2,257 people have been hospitalized since the start of flu season
The U.S. has been hit with a particularly aggressive early flu season this year with widespread reports of the illness across the country, hospitalizing 2,257 people and leaving 18 children dead before the end of 2012.
And health officials say the numbers haven't even peaked yet.
'I think we're still accelerating,' Tom Skinner, a Center for Disease Control and Prevention spokesman, told reporters.
The latest figures from the CDC show 29 states and New York City reporting high levels of flu activity, up from 16 states and New York City just one week prior.
Overall, 41 states reported cases.
'It's about five weeks ahead of the average flu season,' said Lyn Finelli, lead of the surveillance and response team that monitors influenza for the CDC's National Center for Immunization and Respiratory Diseases. 'We haven't seen such an early season since 2003 to 2004.'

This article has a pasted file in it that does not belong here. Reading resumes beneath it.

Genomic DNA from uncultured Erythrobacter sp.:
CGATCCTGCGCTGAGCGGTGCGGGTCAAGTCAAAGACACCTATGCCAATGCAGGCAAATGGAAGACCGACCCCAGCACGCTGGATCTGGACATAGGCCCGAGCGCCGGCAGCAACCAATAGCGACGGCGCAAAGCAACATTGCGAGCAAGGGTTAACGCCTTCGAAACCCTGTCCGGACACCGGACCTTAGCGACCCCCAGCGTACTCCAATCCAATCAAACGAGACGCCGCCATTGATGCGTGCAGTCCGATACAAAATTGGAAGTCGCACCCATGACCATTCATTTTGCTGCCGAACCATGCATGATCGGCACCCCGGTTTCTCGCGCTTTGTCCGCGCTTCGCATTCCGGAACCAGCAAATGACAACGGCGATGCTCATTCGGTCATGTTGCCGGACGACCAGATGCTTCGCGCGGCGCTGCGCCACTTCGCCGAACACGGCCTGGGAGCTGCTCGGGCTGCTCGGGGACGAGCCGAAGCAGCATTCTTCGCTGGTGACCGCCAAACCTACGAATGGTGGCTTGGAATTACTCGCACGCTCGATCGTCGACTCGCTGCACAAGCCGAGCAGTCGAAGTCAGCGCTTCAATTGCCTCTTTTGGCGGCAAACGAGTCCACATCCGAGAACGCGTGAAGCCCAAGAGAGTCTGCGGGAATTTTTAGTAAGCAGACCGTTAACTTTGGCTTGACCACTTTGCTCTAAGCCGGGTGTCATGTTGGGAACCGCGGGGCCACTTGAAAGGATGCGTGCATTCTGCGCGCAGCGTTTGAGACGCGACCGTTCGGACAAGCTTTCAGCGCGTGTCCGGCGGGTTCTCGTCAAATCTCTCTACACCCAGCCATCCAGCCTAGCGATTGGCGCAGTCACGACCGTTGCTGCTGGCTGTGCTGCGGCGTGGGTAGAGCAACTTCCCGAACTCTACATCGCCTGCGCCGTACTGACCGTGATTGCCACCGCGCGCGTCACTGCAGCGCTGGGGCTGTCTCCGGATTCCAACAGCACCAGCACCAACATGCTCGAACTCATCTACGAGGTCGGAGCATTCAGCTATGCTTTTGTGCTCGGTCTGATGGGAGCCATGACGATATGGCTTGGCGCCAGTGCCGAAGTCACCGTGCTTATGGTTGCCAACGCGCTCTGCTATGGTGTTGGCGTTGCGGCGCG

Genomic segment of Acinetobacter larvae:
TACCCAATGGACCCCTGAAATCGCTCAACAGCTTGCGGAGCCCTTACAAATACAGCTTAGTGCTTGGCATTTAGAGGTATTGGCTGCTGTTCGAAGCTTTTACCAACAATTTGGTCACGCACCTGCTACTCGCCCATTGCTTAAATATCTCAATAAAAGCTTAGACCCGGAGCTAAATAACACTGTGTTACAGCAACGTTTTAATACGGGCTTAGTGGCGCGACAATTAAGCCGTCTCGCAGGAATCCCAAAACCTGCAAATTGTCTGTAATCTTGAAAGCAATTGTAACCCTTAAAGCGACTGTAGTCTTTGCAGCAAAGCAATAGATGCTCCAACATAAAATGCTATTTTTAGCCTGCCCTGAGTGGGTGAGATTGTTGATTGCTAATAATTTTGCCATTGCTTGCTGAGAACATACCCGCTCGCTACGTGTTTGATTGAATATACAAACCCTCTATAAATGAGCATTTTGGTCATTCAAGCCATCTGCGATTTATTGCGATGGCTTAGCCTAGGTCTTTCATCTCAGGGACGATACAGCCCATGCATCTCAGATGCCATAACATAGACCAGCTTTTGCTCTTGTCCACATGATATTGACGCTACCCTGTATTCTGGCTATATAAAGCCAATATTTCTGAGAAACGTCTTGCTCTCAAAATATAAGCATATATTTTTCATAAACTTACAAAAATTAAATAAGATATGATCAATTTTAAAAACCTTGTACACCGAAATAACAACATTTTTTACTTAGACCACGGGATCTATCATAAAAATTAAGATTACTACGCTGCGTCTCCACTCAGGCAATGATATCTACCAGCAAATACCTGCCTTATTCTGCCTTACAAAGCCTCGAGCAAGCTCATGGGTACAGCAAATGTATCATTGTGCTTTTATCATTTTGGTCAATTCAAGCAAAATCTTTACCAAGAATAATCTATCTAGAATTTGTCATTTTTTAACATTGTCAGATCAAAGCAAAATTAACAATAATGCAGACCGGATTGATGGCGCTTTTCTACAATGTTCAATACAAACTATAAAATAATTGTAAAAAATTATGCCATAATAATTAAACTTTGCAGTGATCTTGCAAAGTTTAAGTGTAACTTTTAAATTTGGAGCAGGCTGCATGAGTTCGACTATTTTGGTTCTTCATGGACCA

During that flu season, Joe Lastinger's daughter Emily, 3, died only five days after coming down with the flu in late January.
'That was the first really bad season for children in a while,' said Lastinger, 40. 'For whatever reason that's not well understood, it affected her and it killed her.'
In that season, illnesses peaked in early to mid-December, with flu-related pneumonia and deaths peaking in early January.
That season was considered a 'moderately severe' season for flu, and ended in mid-February.
It's still too early to tell how bad this year's flu season will get.
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